i) Assess the challenges and opportunities in center-state relations in a diverse country like India.
ii) Discuss the significance of grassroots democracy in the functioning of local governance institutions.
(IV) Public Policy and Rights Issues:
a. Social justice, human rights issues, and policies for vulnerable sections.
b. Welfare schemes, transparency, and accountability measures in governance.
i) Evaluate the effectiveness of social justice policies in addressing the challenges faced by marginalized communities in India.
ii) Discuss the role of transparency and accountability in ensuring effective implementation of public welfare schemes.
Preparing for the NDA exam with a thorough understanding of the History and Polity syllabus along with relevant examples will enhance the aspirants’ chances of success. It is essential for candidates to delve deep into each topic, understand the historical context, and critically analyze the polity-related aspects to excel in the examination.
Shield Defence Academy’s Experienced Faculty, who served in this field for a very long time and has given many All India Rank, leverage their first-hand experience and understanding of the NDA examination process to provide invaluable insights and personalized coaching to each candidate. They are dedicated to fostering an environment of mentorship and support, nurturing the leadership qualities and problem-solving abilities of our students. At Shield Defence Academy, we understand the significance on the History and Polity and its pivotal role in the NDA examination. Our team of Experienced Faculty brings a wealth of experience, knowledge, and expertise to the training program, ensuring that candidates receive top-tier mentorship and guidance. With a deep understanding of the intricacies of the NDA Exam of History and Polity section, our instructors are committed to honing the leadership potential of every candidate who walks through our doors.
Tips to crack this section with the blink of eye:
Crucial Events of Indian Independence: A Chronological Journey
The Indian Freedom Movement is a profound and inspiring saga, marked by pivotal events that shaped the destiny of a nation. To comprehend this historical narrative effectively, one must meticulously follow a chronological order to avoid confusion and ensure a comprehensive grasp of the sequence of events. In this blog, we will embark on a chronological journey through the significant milestones of the Indian Independence movement, from the Battle of Plassey to the Partition of India and Pakistan.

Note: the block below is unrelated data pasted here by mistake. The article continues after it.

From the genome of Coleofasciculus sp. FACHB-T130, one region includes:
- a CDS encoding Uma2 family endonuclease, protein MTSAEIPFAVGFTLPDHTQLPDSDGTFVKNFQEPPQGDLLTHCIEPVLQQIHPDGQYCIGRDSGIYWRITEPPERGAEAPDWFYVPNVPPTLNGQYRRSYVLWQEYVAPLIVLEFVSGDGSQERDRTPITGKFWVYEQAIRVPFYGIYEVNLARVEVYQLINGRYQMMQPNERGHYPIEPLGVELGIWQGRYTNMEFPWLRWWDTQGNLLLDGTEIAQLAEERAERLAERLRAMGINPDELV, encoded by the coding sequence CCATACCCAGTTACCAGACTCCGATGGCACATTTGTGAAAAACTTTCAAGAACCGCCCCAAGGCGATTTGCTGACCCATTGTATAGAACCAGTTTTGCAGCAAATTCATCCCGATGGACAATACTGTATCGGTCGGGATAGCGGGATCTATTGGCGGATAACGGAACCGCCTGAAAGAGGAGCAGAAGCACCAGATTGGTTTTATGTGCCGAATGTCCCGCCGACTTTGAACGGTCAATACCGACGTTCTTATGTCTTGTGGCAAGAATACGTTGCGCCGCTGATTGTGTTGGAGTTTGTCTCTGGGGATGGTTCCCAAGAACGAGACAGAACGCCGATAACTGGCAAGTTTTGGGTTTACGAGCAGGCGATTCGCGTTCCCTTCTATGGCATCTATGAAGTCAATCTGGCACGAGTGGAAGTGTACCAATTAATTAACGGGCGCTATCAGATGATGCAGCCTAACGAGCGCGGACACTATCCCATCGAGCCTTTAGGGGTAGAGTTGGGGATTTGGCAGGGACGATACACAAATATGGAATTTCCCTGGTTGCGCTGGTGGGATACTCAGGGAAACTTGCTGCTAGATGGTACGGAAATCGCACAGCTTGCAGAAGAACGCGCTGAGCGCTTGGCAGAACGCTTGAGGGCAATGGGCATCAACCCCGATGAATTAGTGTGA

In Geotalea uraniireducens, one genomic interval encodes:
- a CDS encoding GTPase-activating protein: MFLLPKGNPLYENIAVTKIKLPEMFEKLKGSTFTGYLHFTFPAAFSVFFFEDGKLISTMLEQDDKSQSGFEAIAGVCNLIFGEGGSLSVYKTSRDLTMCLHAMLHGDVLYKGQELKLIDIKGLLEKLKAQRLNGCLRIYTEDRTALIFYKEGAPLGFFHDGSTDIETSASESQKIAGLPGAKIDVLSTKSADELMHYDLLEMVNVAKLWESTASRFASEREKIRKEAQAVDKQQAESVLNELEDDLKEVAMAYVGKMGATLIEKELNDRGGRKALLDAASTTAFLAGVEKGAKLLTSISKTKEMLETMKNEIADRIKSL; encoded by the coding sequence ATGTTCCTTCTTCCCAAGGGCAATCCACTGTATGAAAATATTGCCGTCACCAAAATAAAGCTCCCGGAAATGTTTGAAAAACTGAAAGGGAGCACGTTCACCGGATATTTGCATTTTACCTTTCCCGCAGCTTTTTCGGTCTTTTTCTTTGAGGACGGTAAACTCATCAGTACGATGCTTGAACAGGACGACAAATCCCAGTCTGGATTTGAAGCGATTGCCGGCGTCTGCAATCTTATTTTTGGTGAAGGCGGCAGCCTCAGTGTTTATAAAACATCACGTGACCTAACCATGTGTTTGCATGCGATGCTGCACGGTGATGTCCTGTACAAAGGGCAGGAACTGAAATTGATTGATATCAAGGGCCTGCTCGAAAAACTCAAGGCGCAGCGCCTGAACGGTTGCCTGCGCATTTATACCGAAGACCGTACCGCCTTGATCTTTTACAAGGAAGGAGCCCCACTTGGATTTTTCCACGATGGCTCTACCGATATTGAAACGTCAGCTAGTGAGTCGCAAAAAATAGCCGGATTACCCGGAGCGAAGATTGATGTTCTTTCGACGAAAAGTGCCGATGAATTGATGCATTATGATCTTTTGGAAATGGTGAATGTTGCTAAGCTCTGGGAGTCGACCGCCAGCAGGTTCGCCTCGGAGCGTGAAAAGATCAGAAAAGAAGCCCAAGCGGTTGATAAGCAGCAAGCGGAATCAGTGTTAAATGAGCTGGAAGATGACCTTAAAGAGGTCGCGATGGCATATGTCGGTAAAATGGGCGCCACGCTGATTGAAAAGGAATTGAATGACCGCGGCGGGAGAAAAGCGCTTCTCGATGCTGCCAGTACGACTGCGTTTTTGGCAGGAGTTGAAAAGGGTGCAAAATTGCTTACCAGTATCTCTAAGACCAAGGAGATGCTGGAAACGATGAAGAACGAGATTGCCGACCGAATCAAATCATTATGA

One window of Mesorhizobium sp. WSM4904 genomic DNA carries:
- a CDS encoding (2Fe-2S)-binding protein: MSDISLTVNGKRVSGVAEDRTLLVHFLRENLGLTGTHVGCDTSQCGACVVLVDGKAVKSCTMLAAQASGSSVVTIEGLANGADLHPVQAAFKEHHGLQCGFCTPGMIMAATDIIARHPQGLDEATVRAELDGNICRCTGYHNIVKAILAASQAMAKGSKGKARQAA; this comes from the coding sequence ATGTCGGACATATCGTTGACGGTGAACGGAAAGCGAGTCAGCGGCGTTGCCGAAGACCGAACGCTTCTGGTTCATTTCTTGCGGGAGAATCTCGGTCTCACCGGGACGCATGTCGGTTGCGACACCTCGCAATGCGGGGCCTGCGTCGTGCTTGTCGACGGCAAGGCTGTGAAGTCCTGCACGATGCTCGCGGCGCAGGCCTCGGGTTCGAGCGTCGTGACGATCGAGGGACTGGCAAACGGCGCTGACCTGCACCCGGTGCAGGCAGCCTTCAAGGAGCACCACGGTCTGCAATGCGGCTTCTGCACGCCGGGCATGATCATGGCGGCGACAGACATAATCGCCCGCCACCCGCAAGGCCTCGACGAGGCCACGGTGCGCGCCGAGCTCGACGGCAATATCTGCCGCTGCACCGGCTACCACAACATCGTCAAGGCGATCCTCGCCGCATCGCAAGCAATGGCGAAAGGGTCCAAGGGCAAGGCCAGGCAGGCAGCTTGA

1757 – Battle of Plassey: The Battle of Plassey marked a turning point in Indian history, as the British East India Company secured its dominance over the Indian subcontinent after defeating Siraj-ud-Daulah, the Nawab of Bengal.
1761 – Battle of Panipat: This battle witnessed the Maratha Empire’s defeat at the hands of Ahmad Shah Durrani, altering the political landscape of India.
1764 – Battle of Buxar: The decisive victory of the British East India Company over the combined forces of the Mughal Emperor Shah Alam II and the Nawabs of Bengal and Awadh consolidated British control over Bengal.
1767-69 – First Anglo-Mysore War: The conflict between the British East India Company and the Kingdom of Mysore, ruled by Tipu Sultan, set the stage for subsequent confrontations.
1780-84 – Second Anglo-Mysore War: Another conflict between the British East India Company and Mysore further escalated tensions and territorial disputes.
1784 – Pitt’s India Act: This act reformed the British East India Company’s administration in India, reshaping the governance and oversight of British territories on the subcontinent.
1790-92 – Third Anglo-Mysore War: The culmination of the conflict resulted in the defeat of Tipu Sultan and the imposition of the Treaty of Seringapatam, significantly impacting the balance of power in South India.
1799 – Fourth Anglo-Mysore War: The final confrontation between the British East India Company and Mysore led to the death of Tipu Sultan and the annexation of his kingdom’s territories.